Happily, Goro Miyazaki restores that balance with Tales from Earthsea, which is mostly based on The Farthest Shore, of which he conducts a faithful telling, while also adding the relationship between Tenar and her adopted daughter Theru/Tehanu, which forms one of the plots that runs through Tehanu. Even though Goro Miyazaki only adapts the books loosely, he achieves something that is a far more authentic essence of Ursula Le Guin’s world than anything in the Earthsea mini-series. There is the full flavour of the culture of the Archipelago and its people, of the way Le Guin’s magic worked, and adherence to the characters of the books. (Probably what casual audiences fail to realise is that the Tenar in the film is the grown-up version of the apprentice handmaiden played by Kristin Kreuk in the Earthsea mini-series. Indeed, the single line that Tenar has here referring to her past and Ged – “He led me out of the darkness” – is a far more accurate retelling of the essence of The Tombs of Atuan than anything in the whole of the Earthsea mini-series).
Whether or not there was rivalry and anger over his taking up the director’s chair, Goro Miyazaki is a more than worthy inheritor of his father’s mantle. Perhaps one of the best compliments that you could pay Goro is that if you imagine seeing Tales from Earthsea without knowing anything about it, you could easily see it as being another Hayao Miyazaki film circa the era of Nausicaa in the Valley of the Wind (1984) and Laputa: Castle in the Sky (1986).
Goro taps perfectly the sense of genteel pastoral respect for nature that runs through all of Hayao Miyazaki’s films – Tales from Earthsea is greatly concerned with the restoration of the Balance and Equilibrium of nature, while the theme about the obsession with youth and immortality being a denial of the natural process of life could easily be one of the philosophical issues that haunts Hayao Miyazaki’s works. There are the serenely contemplative landscapes that appear throughout Hayao Miyazaki’s films – the beautifully detailed painted backgrounds of Gont Town are an artistic marvel and Goro throws in images of Sparrowhawk sailing into inlets in his single-person sailboat or tending the sheep on Tenar’s farm that have a wonderfully peaceful beauty and simplicity.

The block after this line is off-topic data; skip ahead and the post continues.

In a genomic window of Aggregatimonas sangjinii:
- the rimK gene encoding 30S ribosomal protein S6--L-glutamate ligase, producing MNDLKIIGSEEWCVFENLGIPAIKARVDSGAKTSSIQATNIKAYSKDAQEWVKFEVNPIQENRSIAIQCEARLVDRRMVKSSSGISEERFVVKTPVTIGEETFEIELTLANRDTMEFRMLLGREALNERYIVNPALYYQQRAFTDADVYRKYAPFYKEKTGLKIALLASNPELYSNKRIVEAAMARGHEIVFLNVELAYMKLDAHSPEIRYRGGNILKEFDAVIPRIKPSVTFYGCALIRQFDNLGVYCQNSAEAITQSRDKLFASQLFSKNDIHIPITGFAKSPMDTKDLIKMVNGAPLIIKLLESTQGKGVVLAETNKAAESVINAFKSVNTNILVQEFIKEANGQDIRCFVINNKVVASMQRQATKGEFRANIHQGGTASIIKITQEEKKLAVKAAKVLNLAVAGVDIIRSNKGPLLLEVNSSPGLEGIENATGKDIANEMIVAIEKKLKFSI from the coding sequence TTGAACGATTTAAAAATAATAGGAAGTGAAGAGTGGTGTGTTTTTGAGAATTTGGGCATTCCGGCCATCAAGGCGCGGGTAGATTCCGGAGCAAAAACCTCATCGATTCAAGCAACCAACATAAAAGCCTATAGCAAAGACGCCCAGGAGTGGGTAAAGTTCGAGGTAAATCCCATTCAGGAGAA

What maybe Goro Miyazaki lacks is the ability to create the hauntingly transcendental climactic catharses that many of his father’s works like Nausicaa in the Valley of the Wind, My Neighbor Totoro and Princess Mononoke hold. In its place, he does create a film that flies with fully realised fantasy. The climactic battle atop the crumbling tower, the tragedy of seeing Arren corrupted and Sparrowhawk captured have a strength and beauty. Ged/Sparrowhawk has stature as the archmage, yet this is also contrasted with a character of spartan means who likes to keep his hands toiling close to the Earth. The only character who feels underdeveloped is that of Theru/Tehanu – we never see anything of her background and her surprise revelation of identity at the end comes a little unfounded as we know nothing about why this is. Nor for that matter are we granted any insight into the reasons for Arren’s murder of his father.
Tales from Earthsea is a film that works with a magic, simplicity and potency of story. Indeed, it works so well that you wish that Ursula Le Guin would grant Goro Miyazaki the chance to go back and visit her earlier works A Wizard of Earthsea and The Tombs of Atuan and make up for the bad memory of the Earthsea mini-series. One would certainly love to see how Goro Miyazaki would handle the evolution of Ged/Sparrowhawk from youthful apprentice to the archmage that we see here.
As a trivia note, one has good fortune to see Tales from Earthsea in international release whereas due to the copyright held by the producers of the mini-series, American audiences were unable to see the film until 2009.
Goro Miyazaki subsequently went onto direct a further anime film with the non-fantastical From Up on Poppy Hill (2011), the tv series Ronja the Robber’s Daughter (2014) and the film Earwig and the Witch (2020).
The only other film adaptations of Ursula Le Guin’s works are The Lathe of Heaven, which has been twice filmed as the the tv movies, The Lathe of Heaven (1980) and Lathe of Heaven (2002), although James Cameron’s Avatar (2009) uncreditedly steals much of Le Guin’s book The Word for World is Forest. Ursula Le Guin also wrote an episode for the Canadian sf series Starlost (1973).
(Nominee for Best Musical Score at this site’s Best of 2006 Awards).